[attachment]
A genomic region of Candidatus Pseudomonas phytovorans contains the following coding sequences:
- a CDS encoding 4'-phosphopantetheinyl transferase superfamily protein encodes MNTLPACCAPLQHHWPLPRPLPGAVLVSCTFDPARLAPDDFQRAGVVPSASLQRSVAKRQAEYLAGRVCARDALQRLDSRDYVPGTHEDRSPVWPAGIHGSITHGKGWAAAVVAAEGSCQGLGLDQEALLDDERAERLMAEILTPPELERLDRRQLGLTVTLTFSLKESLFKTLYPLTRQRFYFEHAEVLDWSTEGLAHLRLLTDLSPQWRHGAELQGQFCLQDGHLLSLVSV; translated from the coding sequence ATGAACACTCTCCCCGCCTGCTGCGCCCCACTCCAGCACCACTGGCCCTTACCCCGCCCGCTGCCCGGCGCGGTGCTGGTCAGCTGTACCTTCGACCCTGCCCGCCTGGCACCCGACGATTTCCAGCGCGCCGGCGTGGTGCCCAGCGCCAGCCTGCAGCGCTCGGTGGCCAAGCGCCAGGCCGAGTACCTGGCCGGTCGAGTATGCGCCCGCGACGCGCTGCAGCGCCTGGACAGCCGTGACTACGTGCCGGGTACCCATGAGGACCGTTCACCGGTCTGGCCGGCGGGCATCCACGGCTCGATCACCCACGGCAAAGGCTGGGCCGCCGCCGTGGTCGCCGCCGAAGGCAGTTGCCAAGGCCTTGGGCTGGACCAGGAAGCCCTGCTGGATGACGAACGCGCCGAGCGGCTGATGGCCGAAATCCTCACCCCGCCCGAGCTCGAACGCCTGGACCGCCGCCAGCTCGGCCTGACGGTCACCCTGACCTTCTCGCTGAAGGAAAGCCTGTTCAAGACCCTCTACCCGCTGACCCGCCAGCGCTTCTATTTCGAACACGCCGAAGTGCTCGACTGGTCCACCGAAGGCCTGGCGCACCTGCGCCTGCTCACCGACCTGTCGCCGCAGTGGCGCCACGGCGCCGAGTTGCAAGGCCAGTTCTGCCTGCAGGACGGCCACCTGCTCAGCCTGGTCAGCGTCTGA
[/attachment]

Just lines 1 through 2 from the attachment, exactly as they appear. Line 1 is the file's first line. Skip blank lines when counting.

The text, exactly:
A genomic region of Candidatus Pseudomonas phytovorans contains the following coding sequences:
- a CDS encoding 4'-phosphopantetheinyl transferase superfamily protein encodes MNTLPACCAPLQHHWPLPRPLPGAVLVSCTFDPARLAPDDFQRAGVVPSASLQRSVAKRQAEYLAGRVCARDALQRLDSRDYVPGTHEDRSPVWPAGIHGSITHGKGWAAAVVAAEGSCQGLGLDQEALLDDERAERLMAEILTPPELERLDRRQLGLTVTLTFSLKESLFKTLYPLTRQRFYFEHAEVLDWSTEGLAHLRLLTDLSPQWRHGAELQGQFCLQDGHLLSLVSV; translated from the coding sequence ATGAACACTCTCCCCGCCTGCTGCGCCCCACTCCAGCACCACTGGCCCTTACCCCGCCCGCTGCCCGGCGCGGTGCTGGTCAGCTGTACCTTCGACCCTGCCCGCCTGGCACCCGACGATTTCCAGCGCGCCGGCGTGGTGCCCAGCGCCAGCCTGCAGCGCTCGGTGGCCAAGCGCCAGGCCGAGTACCTGGCCGGTCGAGTATGCGCCCGCGACGCGCTGCAGCGCCTGGACAGCCGTGACTACGTGCCGGGTACCCATGAGGACCGTTCACCGGTCTGGCCGGCGGGCATCCACGGCTCGATCACCCACGGCAAAGGCTGGGCCGCCGCCGTGGTCGCCGCCGAAGGCAGTTGCCAAGGCCTTGGGCTGGACCAGGAAGCCCTGCTGGATGACGAACGCGCCGAGCGGCTGATGGCCGAAATCCTCACCCCGCCCGAGCTCGAACGCCTGGACCGCCGCCAGCTCGGCCTGACGGTCACCCTGACCTTCTCGCTGAAGGAAAGCCTGTTCAAGACCCTCTACCCGCTGACCCGCCAGCGCTTCTATTTCGAACACGCCGAAGTGCTCGACTGGTCCACCGAAGGCCTGGCGCACCTGCGCCTGCTCACCGACCTGTCGCCGCAGTGGCGCCACGGCGCCGAGTTGCAAGGCCAGTTCTGCCTGCAGGACGGCCACCTGCTCAGCCTGGTCAGCGTCTGA